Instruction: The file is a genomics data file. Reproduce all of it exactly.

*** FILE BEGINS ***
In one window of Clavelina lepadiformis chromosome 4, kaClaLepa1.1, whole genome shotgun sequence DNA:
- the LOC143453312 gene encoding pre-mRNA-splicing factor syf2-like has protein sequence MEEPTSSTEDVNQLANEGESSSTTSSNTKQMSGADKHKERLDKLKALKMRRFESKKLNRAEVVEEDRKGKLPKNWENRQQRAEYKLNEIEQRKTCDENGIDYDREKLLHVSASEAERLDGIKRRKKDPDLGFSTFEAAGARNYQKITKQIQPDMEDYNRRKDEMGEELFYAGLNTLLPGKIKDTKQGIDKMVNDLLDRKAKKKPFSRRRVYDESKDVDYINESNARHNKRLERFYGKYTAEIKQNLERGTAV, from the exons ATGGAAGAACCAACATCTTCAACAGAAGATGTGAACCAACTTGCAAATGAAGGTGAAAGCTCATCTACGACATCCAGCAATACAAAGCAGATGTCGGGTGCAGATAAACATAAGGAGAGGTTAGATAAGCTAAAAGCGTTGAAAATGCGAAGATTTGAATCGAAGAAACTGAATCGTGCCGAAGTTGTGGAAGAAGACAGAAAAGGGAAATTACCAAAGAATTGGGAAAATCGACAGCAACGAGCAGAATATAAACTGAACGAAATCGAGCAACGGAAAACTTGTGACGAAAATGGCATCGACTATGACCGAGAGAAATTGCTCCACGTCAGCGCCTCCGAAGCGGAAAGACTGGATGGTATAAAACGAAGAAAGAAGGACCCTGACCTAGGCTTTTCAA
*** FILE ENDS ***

In one window of Clavelina lepadiformis chromosome 4, kaClaLepa1.1, whole genome shotgun sequence DNA:
- the LOC143453312 gene encoding pre-mRNA-splicing factor syf2-like has protein sequence MEEPTSSTEDVNQLANEGESSSTTSSNTKQMSGADKHKERLDKLKALKMRRFESKKLNRAEVVEEDRKGKLPKNWENRQQRAEYKLNEIEQRKTCDENGIDYDREKLLHVSASEAERLDGIKRRKKDPDLGFSTFEAAGARNYQKITKQIQPDMEDYNRRKDEMGEELFYAGLNTLLPGKIKDTKQGIDKMVNDLLDRKAKKKPFSRRRVYDESKDVDYINESNARHNKRLERFYGKYTAEIKQNLERGTAV, from the exons ATGGAAGAACCAACATCTTCAACAGAAGATGTGAACCAACTTGCAAATGAAGGTGAAAGCTCATCTACGACATCCAGCAATACAAAGCAGATGTCGGGTGCAGATAAACATAAGGAGAGGTTAGATAAGCTAAAAGCGTTGAAAATGCGAAGATTTGAATCGAAGAAACTGAATCGTGCCGAAGTTGTGGAAGAAGACAGAAAAGGGAAATTACCAAAGAATTGGGAAAATCGACAGCAACGAGCAGAATATAAACTGAACGAAATCGAGCAACGGAAAACTTGTGACGAAAATGGCATCGACTATGACCGAGAGAAATTGCTCCACGTCAGCGCCTCCGAAGCGGAAAGACTGGATGGTATAAAACGAAGAAAGAAGGACCCTGACCTAGGCTTTTCAA